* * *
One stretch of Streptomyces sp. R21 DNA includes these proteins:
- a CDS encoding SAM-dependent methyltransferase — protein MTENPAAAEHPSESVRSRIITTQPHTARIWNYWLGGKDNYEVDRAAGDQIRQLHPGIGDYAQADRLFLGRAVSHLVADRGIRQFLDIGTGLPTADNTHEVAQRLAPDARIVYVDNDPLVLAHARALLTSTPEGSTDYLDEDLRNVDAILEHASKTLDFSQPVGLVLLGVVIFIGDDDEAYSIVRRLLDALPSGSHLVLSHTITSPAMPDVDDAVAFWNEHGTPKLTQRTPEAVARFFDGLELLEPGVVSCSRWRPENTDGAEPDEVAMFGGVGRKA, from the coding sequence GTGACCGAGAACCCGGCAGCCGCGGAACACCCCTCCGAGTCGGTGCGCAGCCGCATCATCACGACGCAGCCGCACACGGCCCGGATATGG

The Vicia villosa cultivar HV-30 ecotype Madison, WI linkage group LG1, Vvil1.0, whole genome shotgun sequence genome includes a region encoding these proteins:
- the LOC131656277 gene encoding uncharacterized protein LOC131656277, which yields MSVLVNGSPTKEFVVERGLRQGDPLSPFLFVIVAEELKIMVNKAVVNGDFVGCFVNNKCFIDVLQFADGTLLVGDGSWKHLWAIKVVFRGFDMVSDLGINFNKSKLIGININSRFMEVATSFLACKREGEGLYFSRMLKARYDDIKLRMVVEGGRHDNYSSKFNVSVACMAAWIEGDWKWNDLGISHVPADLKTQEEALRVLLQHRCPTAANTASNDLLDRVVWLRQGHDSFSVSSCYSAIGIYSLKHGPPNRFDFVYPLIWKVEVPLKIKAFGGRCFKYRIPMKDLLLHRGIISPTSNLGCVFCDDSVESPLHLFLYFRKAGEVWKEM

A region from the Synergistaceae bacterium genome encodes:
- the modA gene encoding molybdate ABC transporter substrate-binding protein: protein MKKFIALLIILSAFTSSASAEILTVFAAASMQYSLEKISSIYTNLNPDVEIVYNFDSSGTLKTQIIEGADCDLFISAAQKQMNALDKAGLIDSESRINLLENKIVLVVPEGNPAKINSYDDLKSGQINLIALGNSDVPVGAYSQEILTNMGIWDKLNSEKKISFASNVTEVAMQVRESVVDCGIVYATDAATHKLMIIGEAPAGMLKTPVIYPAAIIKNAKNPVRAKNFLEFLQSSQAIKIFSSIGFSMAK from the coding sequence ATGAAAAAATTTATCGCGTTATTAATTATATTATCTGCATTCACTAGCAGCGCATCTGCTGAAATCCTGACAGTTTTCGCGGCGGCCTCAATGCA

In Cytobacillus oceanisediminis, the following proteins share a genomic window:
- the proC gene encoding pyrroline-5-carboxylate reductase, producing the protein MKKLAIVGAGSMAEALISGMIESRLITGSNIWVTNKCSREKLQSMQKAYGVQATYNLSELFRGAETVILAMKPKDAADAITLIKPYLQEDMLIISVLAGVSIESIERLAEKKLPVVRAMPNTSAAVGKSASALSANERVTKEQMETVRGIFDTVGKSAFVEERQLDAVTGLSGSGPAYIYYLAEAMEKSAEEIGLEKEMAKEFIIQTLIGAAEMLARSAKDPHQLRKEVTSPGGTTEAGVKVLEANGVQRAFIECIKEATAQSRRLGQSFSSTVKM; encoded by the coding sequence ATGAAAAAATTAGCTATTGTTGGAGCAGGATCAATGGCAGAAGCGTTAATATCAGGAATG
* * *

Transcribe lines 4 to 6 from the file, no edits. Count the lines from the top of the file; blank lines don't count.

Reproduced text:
- the LOC131656277 gene encoding uncharacterized protein LOC131656277, which yields MSVLVNGSPTKEFVVERGLRQGDPLSPFLFVIVAEELKIMVNKAVVNGDFVGCFVNNKCFIDVLQFADGTLLVGDGSWKHLWAIKVVFRGFDMVSDLGINFNKSKLIGININSRFMEVATSFLACKREGEGLYFSRMLKARYDDIKLRMVVEGGRHDNYSSKFNVSVACMAAWIEGDWKWNDLGISHVPADLKTQEEALRVLLQHRCPTAANTASNDLLDRVVWLRQGHDSFSVSSCYSAIGIYSLKHGPPNRFDFVYPLIWKVEVPLKIKAFGGRCFKYRIPMKDLLLHRGIISPTSNLGCVFCDDSVESPLHLFLYFRKAGEVWKEM

A region from the Synergistaceae bacterium genome encodes:
- the modA gene encoding molybdate ABC transporter substrate-binding protein: protein MKKFIALLIILSAFTSSASAEILTVFAAASMQYSLEKISSIYTNLNPDVEIVYNFDSSGTLKTQIIEGADCDLFISAAQKQMNALDKAGLIDSESRINLLENKIVLVVPEGNPAKINSYDDLKSGQINLIALGNSDVPVGAYSQEILTNMGIWDKLNSEKKISFASNVTEVAMQVRESVVDCGIVYATDAATHKLMIIGEAPAGMLKTPVIYPAAIIKNAKNPVRAKNFLEFLQSSQAIKIFSSIGFSMAK from the coding sequence ATGAAAAAATTTATCGCGTTATTAATTATATTATCTGCATTCACTAGCAGCGCATCTGCTGAAATCCTGACAGTTTTCGCGGCGGCCTCAATGCA